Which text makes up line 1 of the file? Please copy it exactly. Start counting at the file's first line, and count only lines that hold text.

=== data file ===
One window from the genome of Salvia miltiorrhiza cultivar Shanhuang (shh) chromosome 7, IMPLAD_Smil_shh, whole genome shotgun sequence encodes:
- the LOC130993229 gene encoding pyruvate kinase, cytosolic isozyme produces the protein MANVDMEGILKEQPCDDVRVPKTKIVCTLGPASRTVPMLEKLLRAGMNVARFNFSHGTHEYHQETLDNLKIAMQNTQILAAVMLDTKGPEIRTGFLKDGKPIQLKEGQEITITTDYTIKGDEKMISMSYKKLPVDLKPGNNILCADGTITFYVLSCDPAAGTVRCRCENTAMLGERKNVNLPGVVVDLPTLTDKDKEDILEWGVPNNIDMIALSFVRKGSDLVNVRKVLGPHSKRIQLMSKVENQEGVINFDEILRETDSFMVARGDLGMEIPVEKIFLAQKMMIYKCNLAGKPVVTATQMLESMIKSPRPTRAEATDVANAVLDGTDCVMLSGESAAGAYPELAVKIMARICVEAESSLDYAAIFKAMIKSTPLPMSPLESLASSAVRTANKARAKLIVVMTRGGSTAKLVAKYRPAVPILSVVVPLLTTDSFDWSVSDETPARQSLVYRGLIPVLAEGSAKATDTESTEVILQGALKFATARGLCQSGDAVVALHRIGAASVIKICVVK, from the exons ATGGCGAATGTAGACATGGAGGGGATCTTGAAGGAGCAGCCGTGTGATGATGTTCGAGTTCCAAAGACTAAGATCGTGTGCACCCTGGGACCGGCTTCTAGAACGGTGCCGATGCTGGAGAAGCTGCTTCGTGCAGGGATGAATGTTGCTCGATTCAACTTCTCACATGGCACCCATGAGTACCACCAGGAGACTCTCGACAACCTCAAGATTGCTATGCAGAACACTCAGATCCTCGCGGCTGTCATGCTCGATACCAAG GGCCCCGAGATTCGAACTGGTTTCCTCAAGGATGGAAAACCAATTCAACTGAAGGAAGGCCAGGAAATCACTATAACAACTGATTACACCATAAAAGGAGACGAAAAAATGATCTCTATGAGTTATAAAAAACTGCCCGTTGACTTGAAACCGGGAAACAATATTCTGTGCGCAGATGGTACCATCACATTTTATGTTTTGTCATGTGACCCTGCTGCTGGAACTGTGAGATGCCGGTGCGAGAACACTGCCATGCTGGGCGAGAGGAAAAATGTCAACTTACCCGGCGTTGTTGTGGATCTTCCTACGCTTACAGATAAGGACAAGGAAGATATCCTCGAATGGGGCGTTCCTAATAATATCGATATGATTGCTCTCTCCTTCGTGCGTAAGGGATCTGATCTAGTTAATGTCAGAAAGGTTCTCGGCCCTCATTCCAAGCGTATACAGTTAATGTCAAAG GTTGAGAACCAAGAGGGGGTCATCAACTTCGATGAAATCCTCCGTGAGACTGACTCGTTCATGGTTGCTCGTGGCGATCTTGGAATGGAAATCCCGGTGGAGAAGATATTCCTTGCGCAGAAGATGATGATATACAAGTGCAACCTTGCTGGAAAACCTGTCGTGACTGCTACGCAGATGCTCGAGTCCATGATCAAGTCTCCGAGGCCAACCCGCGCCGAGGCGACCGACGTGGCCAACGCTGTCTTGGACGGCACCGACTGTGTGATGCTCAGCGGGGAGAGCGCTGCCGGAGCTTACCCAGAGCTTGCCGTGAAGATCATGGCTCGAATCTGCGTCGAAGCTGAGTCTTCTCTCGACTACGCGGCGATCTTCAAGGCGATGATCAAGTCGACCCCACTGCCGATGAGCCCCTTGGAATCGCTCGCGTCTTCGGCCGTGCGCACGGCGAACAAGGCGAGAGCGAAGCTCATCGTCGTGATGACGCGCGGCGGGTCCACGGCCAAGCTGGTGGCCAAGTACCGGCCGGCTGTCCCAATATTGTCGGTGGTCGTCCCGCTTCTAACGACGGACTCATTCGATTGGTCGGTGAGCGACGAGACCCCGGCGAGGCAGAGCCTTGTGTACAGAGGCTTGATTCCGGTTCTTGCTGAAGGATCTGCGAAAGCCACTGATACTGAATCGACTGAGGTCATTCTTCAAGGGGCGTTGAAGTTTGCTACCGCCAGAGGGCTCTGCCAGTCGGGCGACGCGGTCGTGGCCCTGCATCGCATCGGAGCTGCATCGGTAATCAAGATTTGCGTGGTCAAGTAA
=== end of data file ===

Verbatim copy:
One window from the genome of Salvia miltiorrhiza cultivar Shanhuang (shh) chromosome 7, IMPLAD_Smil_shh, whole genome shotgun sequence encodes: